• and so the drogue parted off, resulting in rapid acceleration down the face of the wave and disaster, just as Jordan predicted.

Could I Be Wrong?

I bounced this idea off Angus in an email a couple of weeks ago. Here are the key quotes from his answer:

…My thoughts are very much in line with your calculations…

…Susie sent me a picture of her leader section where the loop had failed. I attach it below. You can see the frayed end just by the first knot…

I think that puts any doubts about what happened to rest. By the way, I wish I could publish Susie’s photo, but I can’t until I have her permission.

Why a Figure Eight?

At this point you are probably wondering why Ocean Brake built Susie’s drogue with the knot. I will let Angus tell you himself:

…We stopped using flemish loops about a year or so ago in most cases, as it was only to allow people to add more cones more easily. We only use soft eye splices on the inboard end of the drogues now…

The law of unintended consequences strikes again.


So what can we all learn from this? Here’s what I get:

Don’s The Man

Given that this is the first time I have ever heard of a series drogue parting off, other than from chafe, and that Susie’s did, probably at just about the load he predicted, Don Jordan is pretty much dead nuts accurate on his once in a lifetime design load.


We would all be well advised to add at least 30% to the designer’s displacement number when specifying a Jordan Series Drogue.

Knots and Splices

A series drogue should never be attached with knots. And, of course, if you find you have one of the Ocean Brake drogues with the figure eight, that first section line should be replaced with a spliced one.

By the way, whenever I’m thinking about rope and need answers, I call up my old friend, and rigger of Morgan’s Cloud for a quarter of a century, Jay Maloney.

Jay told me that he, and his colleague Mike, spent some time at Yale Cordage doing double braid splices and then having them destruction tested.

Result: yes, Mike and Jay can consistently make a splice that will yield 100% of the rope break load, but having watched the two of them splicing, and then both tried it myself and watched other amateurs, you and I probably can’t—this is not a good place for DIY.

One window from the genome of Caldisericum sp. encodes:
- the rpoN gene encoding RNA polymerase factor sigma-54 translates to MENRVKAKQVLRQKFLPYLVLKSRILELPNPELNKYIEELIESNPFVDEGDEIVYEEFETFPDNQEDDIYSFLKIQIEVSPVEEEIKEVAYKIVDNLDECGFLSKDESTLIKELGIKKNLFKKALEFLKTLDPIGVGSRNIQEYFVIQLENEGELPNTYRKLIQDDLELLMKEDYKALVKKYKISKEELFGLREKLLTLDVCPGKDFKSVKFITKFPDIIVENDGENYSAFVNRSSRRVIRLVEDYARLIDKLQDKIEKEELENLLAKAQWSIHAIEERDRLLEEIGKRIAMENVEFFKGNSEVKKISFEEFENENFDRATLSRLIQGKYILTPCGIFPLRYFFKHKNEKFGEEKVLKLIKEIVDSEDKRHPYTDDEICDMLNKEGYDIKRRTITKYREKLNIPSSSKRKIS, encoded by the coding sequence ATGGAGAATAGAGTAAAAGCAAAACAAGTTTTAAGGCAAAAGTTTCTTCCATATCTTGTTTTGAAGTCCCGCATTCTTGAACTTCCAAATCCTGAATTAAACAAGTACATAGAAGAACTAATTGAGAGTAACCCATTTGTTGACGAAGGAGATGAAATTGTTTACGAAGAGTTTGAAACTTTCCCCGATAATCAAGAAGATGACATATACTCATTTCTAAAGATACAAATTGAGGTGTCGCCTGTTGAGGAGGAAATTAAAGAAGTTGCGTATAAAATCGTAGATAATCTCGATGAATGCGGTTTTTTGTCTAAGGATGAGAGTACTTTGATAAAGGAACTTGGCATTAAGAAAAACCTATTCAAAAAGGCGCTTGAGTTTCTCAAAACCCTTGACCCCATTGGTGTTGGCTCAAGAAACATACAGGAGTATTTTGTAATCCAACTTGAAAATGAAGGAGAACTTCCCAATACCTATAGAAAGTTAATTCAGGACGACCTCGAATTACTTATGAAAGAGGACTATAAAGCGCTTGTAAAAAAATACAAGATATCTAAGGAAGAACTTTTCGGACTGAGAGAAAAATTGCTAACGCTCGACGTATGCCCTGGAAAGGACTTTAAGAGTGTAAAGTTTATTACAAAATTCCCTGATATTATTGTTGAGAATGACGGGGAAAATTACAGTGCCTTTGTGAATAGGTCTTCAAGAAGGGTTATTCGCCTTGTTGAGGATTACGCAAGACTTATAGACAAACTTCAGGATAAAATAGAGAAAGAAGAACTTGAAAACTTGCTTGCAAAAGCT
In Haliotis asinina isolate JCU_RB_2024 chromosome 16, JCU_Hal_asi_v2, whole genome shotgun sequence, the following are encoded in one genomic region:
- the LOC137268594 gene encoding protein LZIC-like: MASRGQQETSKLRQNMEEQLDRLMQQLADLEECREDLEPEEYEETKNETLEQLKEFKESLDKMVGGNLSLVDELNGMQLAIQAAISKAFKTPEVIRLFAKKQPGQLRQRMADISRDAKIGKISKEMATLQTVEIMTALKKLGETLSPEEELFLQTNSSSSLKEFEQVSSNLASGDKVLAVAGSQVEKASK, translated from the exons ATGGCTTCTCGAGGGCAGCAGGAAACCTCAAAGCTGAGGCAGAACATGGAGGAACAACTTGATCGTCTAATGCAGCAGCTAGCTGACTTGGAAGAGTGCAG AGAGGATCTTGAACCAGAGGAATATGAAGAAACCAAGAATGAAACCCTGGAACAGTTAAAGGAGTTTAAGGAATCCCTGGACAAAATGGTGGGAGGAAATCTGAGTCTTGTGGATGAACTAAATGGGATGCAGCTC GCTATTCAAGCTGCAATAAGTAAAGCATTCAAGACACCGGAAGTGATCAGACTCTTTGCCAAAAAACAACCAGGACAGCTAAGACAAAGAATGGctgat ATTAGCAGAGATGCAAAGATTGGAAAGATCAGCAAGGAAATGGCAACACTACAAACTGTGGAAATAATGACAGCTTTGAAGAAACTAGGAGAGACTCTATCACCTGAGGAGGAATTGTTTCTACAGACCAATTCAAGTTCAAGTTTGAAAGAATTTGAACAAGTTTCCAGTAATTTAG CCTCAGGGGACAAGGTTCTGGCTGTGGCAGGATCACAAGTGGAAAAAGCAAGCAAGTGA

Safety Margin

Once again, given that this is a safety of life issue, and even though this accident only reinforces my faith in Jordan’s science, I for one will be looking at our series drogue to see what the safety margin is. And if it is less than 25%, we will have at least the first section redone in Dyneema to get to that number.

In fact, I would go a step further and say that the more I learn about all this, the more I think that all series drogues to Jordan’s design should have at least the bridles and the first section made from Spectra/Dyneema.


Given all of the above, particularly in the light of successful use in the Southern Ocean by Susanne Huber-Curphey, Trevor Robinson, Tony Gooch and many others, I think we can say with a fair degree of certainty that Susie’s accident does not indicate any fundamental problem with series drogues to Don Jordan’s design.

Anger or Not

I want to close with one final and, I think, very important point. Mistakes were made in choosing which Ocean Brake series drogue was right for Susie’s boat and in using the figure eight knot in place of a splice.

That said, I don’t think it would be fair, or sensible, to direct anger at Angus Coleman and his staff at Ocean Brake. The bottom line is that theirs is a business of making safety devices, with razor thin profit margins, to operate in an unpredictable environment.

Sure they made mistakes, but take a look in the mirror and see if the person staring back has not done the same—I fail that test, big time, including getting the bolt sizes wrong on our series drogue chainplates.

And, further, Angus has been absolutely frank about what failed, has already fixed it on future drogues and will fix existing drogues too:

…I would be happy…for anyone with a flemish loop on the inboard end of their leader to send in their leader section and we will splice it instead at no cost…

It would seem that Susie agrees since she told Angus that she remains a firm believer in the series drogue and will be getting another one from him.

Further Reading

We have an Online Book full of storm survival tactics and gear that works, based on real-world experience from the Southern Ocean veterans mentioned above, and others.

The Book includes in-depth chapters on what you need to know to buy, fit, and deploy the series drogue as designed by Don Jordan, as well as other experienced-based chapters on heaving-to.


Ocean Brake have been long-term Corporate Members of this site at a monthly charge of US$50.

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Meet the Author

John Harries

John was born and brought up in Bermuda and started sailing as a child, racing locally and offshore before turning to cruising. He has sailed over 100,000 miles, most of it on his McCurdy & Rhodes 56, Morgan's Cloud, including eight ocean races to Bermuda, culminating in winning his class twice in the Newport Bermuda Race. He has skippered a series of voyages in the North Atlantic, the majority of which have been to the high latitudes. John has been helping others go voyaging by sharing his experience for twenty years, first in yachting magazines and, for the last 12 years, as co-editor/publisher of AAC.